The cancers that NIAAA considers alcohol-related are all solid tumors: in the breast, liver, colon and head and neck (e.g., esophageal, pharyngeal). However, that the study’s authors considered the HSCs system for their analysis was a problem. According to Jung, “It is possible that the same biochemical mechanisms apply to solid tumors, but that has not been demonstrated directly in this publication.”
Mayurika Lahiri, an associate professor from the Indian Institute of Science Education and Research, Pune, said that the article is important because it sheds light on how alcohol consumption and enhanced cancer risk may be epidemiologically linked.“Through their research, the authors have established the players that are involved in safeguarding the genome to maintain its stability. These findings are very important for individuals lacking the ALDH2 gene,” Lahiri, who studies DNA damage, told The Wire.
In people with a compromised acetaldehyde-clearing function, nature has evolved a way to prevent damage: when they consume alcohol, their face starts flushing, becoming red. This happens when acetaldehyde builds up in their bodies. Those who inherit two mutated copies of the ALDH2 gene also experience nausea and a rapid heartbeat. The effects can be so unpleasant that it discourages drinking. But people with one normal copy of this gene have been found to be able to tolerate these effects better.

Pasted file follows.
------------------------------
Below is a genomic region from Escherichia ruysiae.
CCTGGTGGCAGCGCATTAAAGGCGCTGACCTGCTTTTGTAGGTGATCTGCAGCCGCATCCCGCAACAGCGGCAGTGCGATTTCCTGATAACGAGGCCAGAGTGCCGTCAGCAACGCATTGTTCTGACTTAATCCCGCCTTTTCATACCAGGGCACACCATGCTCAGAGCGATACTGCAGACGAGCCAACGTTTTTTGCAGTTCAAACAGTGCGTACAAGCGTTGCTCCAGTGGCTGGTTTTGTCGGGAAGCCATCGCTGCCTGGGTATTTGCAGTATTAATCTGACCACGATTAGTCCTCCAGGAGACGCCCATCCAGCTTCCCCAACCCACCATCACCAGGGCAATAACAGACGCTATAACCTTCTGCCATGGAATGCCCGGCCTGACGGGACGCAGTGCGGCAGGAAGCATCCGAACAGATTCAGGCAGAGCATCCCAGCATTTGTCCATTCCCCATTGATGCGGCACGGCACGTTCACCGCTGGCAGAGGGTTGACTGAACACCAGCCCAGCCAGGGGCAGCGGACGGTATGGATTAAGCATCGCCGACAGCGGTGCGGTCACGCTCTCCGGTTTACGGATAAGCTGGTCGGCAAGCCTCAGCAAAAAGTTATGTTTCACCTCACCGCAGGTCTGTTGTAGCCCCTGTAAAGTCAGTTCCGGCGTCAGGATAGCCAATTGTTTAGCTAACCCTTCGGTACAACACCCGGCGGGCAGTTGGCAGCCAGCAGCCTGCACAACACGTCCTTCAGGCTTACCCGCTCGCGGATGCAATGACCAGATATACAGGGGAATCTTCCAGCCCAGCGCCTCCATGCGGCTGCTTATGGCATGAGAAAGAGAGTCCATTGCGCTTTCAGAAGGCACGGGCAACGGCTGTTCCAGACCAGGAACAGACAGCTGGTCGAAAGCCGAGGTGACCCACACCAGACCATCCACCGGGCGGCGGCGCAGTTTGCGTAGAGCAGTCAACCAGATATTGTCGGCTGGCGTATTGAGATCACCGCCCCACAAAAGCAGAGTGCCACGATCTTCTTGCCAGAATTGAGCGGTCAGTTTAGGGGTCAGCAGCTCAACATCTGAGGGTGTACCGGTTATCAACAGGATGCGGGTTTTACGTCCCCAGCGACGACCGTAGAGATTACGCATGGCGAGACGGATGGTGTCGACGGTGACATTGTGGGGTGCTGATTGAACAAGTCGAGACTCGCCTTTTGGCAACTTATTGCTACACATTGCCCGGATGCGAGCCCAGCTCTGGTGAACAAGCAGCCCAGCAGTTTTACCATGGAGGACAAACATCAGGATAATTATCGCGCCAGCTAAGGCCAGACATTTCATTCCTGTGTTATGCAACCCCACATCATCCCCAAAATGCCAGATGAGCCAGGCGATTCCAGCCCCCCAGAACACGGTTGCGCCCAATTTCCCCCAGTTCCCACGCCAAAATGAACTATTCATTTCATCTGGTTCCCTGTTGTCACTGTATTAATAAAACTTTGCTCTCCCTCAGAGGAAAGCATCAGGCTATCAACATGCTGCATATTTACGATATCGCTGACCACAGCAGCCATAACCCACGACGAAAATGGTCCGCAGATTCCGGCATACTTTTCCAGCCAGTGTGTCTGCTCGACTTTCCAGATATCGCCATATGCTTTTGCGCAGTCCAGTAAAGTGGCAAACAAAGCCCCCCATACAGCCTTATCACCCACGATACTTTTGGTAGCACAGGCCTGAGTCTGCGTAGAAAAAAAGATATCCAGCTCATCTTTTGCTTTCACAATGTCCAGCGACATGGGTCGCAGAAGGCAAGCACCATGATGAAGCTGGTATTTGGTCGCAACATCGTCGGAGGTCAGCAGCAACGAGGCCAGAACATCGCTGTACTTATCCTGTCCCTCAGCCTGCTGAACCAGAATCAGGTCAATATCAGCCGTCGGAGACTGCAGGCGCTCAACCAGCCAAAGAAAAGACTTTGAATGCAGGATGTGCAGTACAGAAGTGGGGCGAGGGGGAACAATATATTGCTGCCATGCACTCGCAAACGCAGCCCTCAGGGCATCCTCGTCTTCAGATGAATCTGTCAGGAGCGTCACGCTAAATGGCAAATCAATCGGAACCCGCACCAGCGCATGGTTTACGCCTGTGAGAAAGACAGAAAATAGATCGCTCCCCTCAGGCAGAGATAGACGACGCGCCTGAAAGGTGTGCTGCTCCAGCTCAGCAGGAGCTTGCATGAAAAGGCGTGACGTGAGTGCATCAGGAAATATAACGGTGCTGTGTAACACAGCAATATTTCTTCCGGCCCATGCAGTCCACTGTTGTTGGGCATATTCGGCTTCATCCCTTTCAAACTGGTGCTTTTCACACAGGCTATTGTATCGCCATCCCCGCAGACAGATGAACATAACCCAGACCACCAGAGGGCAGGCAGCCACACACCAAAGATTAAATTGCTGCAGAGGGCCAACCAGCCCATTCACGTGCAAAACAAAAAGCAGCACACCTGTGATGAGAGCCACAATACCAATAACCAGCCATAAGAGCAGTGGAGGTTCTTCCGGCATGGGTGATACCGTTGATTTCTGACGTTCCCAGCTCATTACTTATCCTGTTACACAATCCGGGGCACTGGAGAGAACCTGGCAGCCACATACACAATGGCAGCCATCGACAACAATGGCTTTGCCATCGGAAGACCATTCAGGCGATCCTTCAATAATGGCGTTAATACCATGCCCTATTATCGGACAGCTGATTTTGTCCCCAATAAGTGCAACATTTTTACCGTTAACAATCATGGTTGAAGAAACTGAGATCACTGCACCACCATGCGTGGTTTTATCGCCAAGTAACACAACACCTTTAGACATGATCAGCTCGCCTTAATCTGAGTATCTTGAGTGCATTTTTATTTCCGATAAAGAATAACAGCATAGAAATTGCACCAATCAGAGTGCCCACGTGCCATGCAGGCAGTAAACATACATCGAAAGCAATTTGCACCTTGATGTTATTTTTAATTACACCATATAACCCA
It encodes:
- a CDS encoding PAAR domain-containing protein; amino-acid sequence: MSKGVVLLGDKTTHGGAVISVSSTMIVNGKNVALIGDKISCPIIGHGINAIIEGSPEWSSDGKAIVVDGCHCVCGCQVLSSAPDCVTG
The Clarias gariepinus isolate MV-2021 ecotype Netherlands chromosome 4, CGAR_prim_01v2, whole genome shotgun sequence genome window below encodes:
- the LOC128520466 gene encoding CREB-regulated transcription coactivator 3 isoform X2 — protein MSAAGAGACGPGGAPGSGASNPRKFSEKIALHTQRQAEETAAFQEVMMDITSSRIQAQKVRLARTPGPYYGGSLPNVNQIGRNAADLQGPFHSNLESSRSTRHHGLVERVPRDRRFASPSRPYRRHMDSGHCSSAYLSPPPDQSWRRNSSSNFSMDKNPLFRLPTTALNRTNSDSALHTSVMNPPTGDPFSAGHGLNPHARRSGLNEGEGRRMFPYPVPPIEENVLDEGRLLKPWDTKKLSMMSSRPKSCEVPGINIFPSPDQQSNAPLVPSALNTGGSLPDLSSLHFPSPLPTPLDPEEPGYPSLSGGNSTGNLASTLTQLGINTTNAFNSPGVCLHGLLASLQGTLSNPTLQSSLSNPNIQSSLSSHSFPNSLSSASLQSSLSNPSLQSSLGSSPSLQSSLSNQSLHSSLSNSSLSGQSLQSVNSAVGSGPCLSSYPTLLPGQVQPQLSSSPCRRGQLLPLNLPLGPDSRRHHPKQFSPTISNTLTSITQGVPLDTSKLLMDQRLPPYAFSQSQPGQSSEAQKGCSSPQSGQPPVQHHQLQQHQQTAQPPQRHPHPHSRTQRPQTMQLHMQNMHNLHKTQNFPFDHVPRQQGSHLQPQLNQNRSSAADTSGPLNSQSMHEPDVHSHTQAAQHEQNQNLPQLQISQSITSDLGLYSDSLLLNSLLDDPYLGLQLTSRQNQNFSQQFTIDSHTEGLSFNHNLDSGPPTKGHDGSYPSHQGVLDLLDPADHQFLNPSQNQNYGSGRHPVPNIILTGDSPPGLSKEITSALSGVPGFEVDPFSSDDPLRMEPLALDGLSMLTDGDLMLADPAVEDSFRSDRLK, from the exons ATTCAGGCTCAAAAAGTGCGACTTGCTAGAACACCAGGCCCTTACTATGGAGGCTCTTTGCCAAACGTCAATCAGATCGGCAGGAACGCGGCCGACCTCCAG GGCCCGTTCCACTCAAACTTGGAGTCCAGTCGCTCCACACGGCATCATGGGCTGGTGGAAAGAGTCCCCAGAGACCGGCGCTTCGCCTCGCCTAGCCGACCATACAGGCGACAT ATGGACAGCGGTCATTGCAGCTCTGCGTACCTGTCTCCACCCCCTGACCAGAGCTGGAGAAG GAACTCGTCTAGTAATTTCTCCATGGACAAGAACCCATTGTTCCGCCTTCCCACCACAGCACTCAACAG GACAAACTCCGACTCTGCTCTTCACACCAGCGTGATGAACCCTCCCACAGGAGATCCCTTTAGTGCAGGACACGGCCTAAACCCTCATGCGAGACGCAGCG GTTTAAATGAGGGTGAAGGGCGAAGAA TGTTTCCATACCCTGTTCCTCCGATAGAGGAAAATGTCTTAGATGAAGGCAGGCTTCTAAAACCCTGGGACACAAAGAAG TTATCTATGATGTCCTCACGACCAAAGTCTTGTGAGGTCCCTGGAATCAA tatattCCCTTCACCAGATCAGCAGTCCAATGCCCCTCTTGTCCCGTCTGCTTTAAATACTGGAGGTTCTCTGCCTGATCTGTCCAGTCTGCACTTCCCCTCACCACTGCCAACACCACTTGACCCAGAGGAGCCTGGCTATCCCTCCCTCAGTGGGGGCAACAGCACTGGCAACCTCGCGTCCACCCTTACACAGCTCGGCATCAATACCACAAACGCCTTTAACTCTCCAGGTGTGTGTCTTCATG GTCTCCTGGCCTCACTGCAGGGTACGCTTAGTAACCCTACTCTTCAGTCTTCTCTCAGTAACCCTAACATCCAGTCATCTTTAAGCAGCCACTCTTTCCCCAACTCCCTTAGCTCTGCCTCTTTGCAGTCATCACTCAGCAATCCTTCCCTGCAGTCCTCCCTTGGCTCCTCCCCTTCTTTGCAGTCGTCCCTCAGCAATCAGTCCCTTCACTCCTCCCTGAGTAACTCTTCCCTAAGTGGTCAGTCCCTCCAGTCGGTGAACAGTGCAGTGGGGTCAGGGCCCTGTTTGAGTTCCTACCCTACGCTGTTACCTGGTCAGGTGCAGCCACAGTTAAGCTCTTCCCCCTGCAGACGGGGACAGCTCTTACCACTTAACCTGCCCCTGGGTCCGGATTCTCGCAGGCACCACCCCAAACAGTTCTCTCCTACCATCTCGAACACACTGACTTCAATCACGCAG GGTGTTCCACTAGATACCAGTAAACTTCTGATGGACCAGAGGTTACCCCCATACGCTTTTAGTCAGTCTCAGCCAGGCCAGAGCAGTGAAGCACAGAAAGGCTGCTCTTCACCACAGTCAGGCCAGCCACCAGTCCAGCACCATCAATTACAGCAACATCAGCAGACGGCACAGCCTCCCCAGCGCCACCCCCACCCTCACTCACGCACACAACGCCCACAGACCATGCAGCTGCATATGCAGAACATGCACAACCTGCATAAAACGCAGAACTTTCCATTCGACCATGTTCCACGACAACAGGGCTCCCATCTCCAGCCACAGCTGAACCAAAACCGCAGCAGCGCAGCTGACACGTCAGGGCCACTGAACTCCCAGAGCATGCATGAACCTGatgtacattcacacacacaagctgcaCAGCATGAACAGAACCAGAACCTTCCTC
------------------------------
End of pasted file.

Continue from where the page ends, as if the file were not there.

In 1979, 2.5% of Japanese alcoholics were deficient in ALDH2 enzyme activity. However, a more recent survey found that almost 26% of Tokyo’s drinkers were found to contain only a single functional copy of the ALDH2 gene.
Most people deal with drinking-associated flushing like a cosmetic problem. But there is evidence to suggest that such individuals have a six-to-10-times higher chance of contracting oesophageal cancer.
Sarah Iqbal is a senior research fellow at the department of biochemistry, Aligarh Muslim University, India.